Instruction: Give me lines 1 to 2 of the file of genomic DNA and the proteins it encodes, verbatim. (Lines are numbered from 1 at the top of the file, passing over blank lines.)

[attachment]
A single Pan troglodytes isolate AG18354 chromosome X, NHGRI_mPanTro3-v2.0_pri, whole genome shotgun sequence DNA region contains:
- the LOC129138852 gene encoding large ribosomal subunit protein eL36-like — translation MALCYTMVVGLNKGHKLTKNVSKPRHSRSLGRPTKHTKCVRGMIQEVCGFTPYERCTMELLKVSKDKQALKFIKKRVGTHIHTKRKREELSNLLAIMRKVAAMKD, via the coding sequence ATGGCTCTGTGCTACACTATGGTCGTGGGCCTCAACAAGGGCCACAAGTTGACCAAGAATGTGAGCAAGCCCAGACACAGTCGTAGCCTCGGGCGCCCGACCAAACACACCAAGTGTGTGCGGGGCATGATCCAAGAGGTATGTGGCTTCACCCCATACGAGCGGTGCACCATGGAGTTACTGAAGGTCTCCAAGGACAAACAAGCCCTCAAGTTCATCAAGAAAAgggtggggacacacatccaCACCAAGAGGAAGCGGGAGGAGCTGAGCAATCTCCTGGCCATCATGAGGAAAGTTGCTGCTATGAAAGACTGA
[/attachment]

A single Pan troglodytes isolate AG18354 chromosome X, NHGRI_mPanTro3-v2.0_pri, whole genome shotgun sequence DNA region contains:
- the LOC129138852 gene encoding large ribosomal subunit protein eL36-like — translation MALCYTMVVGLNKGHKLTKNVSKPRHSRSLGRPTKHTKCVRGMIQEVCGFTPYERCTMELLKVSKDKQALKFIKKRVGTHIHTKRKREELSNLLAIMRKVAAMKD, via the coding sequence ATGGCTCTGTGCTACACTATGGTCGTGGGCCTCAACAAGGGCCACAAGTTGACCAAGAATGTGAGCAAGCCCAGACACAGTCGTAGCCTCGGGCGCCCGACCAAACACACCAAGTGTGTGCGGGGCATGATCCAAGAGGTATGTGGCTTCACCCCATACGAGCGGTGCACCATGGAGTTACTGAAGGTCTCCAAGGACAAACAAGCCCTCAAGTTCATCAAGAAAAgggtggggacacacatccaCACCAAGAGGAAGCGGGAGGAGCTGAGCAATCTCCTGGCCATCATGAGGAAAGTTGCTGCTATGAAAGACTGA